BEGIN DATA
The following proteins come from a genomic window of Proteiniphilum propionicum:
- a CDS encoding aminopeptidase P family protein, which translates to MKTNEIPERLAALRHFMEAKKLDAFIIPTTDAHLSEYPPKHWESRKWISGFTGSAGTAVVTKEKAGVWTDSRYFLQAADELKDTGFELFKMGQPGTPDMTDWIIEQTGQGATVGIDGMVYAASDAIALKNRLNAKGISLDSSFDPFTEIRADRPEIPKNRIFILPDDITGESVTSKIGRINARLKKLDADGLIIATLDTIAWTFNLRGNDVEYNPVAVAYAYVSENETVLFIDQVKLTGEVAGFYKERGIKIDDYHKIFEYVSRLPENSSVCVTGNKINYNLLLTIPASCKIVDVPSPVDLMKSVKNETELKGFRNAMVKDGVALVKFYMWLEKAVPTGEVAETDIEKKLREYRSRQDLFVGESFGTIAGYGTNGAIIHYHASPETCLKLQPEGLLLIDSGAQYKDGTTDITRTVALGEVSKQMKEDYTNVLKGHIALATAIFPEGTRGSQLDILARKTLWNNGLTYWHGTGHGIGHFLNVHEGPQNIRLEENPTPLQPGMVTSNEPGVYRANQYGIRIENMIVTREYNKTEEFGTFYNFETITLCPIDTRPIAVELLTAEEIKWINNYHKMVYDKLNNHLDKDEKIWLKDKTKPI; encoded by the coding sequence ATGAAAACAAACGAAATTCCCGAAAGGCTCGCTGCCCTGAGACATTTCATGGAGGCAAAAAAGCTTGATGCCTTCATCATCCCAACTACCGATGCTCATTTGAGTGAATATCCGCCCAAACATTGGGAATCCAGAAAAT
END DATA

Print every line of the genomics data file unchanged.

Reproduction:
The following proteins come from a genomic window of Proteiniphilum propionicum:
- a CDS encoding aminopeptidase P family protein, which translates to MKTNEIPERLAALRHFMEAKKLDAFIIPTTDAHLSEYPPKHWESRKWISGFTGSAGTAVVTKEKAGVWTDSRYFLQAADELKDTGFELFKMGQPGTPDMTDWIIEQTGQGATVGIDGMVYAASDAIALKNRLNAKGISLDSSFDPFTEIRADRPEIPKNRIFILPDDITGESVTSKIGRINARLKKLDADGLIIATLDTIAWTFNLRGNDVEYNPVAVAYAYVSENETVLFIDQVKLTGEVAGFYKERGIKIDDYHKIFEYVSRLPENSSVCVTGNKINYNLLLTIPASCKIVDVPSPVDLMKSVKNETELKGFRNAMVKDGVALVKFYMWLEKAVPTGEVAETDIEKKLREYRSRQDLFVGESFGTIAGYGTNGAIIHYHASPETCLKLQPEGLLLIDSGAQYKDGTTDITRTVALGEVSKQMKEDYTNVLKGHIALATAIFPEGTRGSQLDILARKTLWNNGLTYWHGTGHGIGHFLNVHEGPQNIRLEENPTPLQPGMVTSNEPGVYRANQYGIRIENMIVTREYNKTEEFGTFYNFETITLCPIDTRPIAVELLTAEEIKWINNYHKMVYDKLNNHLDKDEKIWLKDKTKPI; encoded by the coding sequence ATGAAAACAAACGAAATTCCCGAAAGGCTCGCTGCCCTGAGACATTTCATGGAGGCAAAAAAGCTTGATGCCTTCATCATCCCAACTACCGATGCTCATTTGAGTGAATATCCGCCCAAACATTGGGAATCCAGAAAAT